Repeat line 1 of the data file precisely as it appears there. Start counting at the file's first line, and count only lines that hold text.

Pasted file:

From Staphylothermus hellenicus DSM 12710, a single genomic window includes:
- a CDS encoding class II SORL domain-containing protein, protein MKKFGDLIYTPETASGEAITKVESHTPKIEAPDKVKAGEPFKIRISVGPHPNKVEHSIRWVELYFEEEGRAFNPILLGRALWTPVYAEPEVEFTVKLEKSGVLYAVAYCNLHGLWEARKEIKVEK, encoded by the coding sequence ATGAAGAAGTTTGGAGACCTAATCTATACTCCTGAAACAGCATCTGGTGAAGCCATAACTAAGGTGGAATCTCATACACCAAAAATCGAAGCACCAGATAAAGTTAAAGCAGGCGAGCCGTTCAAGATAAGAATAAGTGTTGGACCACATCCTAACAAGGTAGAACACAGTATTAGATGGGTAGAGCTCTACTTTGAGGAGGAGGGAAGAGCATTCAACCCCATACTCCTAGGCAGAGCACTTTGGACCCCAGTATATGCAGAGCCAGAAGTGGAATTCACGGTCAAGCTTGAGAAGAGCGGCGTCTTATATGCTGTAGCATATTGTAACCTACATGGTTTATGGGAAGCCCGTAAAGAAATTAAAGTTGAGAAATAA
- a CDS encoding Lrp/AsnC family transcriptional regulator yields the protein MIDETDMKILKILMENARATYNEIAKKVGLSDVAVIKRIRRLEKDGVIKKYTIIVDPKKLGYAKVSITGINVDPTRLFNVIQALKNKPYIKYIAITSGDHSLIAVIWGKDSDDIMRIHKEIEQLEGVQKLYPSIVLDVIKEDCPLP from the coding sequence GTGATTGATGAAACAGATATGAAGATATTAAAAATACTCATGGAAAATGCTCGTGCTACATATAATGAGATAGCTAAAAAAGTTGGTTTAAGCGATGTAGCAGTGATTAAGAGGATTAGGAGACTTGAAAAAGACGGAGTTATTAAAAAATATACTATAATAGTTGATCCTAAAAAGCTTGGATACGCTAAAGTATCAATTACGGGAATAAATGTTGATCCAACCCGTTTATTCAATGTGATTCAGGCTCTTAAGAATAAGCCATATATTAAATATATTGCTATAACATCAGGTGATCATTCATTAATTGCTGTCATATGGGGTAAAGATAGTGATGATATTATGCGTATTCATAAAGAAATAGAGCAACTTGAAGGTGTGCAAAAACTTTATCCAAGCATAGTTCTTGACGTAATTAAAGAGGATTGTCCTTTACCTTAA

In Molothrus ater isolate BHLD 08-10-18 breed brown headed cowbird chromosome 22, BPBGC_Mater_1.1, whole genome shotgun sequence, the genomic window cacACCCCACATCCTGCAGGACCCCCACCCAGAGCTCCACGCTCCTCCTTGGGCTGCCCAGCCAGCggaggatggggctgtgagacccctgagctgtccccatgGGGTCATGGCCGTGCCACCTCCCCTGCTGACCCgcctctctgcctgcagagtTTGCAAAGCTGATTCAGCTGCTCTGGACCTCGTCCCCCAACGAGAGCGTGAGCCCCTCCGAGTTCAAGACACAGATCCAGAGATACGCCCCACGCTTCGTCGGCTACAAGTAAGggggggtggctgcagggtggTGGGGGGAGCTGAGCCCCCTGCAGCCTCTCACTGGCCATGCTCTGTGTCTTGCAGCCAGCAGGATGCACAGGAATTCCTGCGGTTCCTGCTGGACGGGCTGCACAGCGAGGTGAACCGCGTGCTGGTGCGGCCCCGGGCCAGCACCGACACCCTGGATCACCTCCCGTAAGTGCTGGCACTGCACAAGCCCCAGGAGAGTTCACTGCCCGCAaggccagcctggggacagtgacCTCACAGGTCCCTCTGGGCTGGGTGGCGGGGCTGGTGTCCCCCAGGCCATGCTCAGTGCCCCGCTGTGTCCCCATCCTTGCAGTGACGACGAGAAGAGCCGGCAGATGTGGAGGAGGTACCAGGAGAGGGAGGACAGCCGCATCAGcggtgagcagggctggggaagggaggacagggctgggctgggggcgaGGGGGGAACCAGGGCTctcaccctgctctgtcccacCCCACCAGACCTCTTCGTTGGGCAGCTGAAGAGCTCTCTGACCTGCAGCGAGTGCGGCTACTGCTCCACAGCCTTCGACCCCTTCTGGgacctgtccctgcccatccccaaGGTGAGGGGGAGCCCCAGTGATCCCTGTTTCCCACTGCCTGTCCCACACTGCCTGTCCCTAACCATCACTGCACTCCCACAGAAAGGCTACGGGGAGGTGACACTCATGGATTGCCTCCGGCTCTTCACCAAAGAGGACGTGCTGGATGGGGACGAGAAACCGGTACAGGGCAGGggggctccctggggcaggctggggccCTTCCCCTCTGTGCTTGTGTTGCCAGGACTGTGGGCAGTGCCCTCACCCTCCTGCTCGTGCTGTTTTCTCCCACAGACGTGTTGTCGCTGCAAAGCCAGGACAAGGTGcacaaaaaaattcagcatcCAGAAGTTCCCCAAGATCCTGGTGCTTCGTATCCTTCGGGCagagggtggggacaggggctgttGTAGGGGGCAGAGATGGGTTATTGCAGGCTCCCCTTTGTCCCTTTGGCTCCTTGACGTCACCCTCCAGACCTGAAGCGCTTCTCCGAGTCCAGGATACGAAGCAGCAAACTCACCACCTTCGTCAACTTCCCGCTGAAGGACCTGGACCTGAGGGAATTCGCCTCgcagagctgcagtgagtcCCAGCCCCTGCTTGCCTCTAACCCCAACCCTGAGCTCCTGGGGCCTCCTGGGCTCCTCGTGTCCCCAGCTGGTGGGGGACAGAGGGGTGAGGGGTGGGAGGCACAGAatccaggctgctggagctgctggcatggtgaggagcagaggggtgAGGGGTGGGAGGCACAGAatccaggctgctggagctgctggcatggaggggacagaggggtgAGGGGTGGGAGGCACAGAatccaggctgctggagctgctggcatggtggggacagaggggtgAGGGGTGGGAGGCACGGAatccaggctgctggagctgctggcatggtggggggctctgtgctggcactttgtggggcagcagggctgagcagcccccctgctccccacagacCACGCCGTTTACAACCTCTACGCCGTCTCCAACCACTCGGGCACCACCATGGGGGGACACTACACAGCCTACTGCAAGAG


From Staphylothermus hellenicus DSM 12710, a single genomic window includes: